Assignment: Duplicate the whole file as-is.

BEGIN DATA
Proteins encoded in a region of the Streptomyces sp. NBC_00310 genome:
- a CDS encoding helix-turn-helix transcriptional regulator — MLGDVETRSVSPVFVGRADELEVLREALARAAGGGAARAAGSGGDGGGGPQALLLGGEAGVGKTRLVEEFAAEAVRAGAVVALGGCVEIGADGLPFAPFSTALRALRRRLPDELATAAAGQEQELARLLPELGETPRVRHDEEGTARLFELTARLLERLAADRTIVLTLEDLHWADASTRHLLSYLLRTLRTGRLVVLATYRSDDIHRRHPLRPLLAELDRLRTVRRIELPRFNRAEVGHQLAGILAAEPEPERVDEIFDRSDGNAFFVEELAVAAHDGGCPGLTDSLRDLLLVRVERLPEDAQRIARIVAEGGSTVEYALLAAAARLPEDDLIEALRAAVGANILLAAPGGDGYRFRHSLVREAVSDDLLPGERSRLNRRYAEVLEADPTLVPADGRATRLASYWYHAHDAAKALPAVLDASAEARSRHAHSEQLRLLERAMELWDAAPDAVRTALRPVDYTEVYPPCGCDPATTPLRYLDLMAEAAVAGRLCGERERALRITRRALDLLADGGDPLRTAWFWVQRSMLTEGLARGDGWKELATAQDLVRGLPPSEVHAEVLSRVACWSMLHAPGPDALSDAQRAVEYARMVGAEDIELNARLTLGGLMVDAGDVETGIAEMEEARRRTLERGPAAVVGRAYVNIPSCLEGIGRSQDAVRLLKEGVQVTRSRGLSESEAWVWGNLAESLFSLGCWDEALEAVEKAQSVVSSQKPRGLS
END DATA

Proteins encoded in a region of the Streptomyces sp. NBC_00310 genome:
- a CDS encoding helix-turn-helix transcriptional regulator — MLGDVETRSVSPVFVGRADELEVLREALARAAGGGAARAAGSGGDGGGGPQALLLGGEAGVGKTRLVEEFAAEAVRAGAVVALGGCVEIGADGLPFAPFSTALRALRRRLPDELATAAAGQEQELARLLPELGETPRVRHDEEGTARLFELTARLLERLAADRTIVLTLEDLHWADASTRHLLSYLLRTLRTGRLVVLATYRSDDIHRRHPLRPLLAELDRLRTVRRIELPRFNRAEVGHQLAGILAAEPEPERVDEIFDRSDGNAFFVEELAVAAHDGGCPGLTDSLRDLLLVRVERLPEDAQRIARIVAEGGSTVEYALLAAAARLPEDDLIEALRAAVGANILLAAPGGDGYRFRHSLVREAVSDDLLPGERSRLNRRYAEVLEADPTLVPADGRATRLASYWYHAHDAAKALPAVLDASAEARSRHAHSEQLRLLERAMELWDAAPDAVRTALRPVDYTEVYPPCGCDPATTPLRYLDLMAEAAVAGRLCGERERALRITRRALDLLADGGDPLRTAWFWVQRSMLTEGLARGDGWKELATAQDLVRGLPPSEVHAEVLSRVACWSMLHAPGPDALSDAQRAVEYARMVGAEDIELNARLTLGGLMVDAGDVETGIAEMEEARRRTLERGPAAVVGRAYVNIPSCLEGIGRSQDAVRLLKEGVQVTRSRGLSESEAWVWGNLAESLFSLGCWDEALEAVEKAQSVVSSQKPRGLS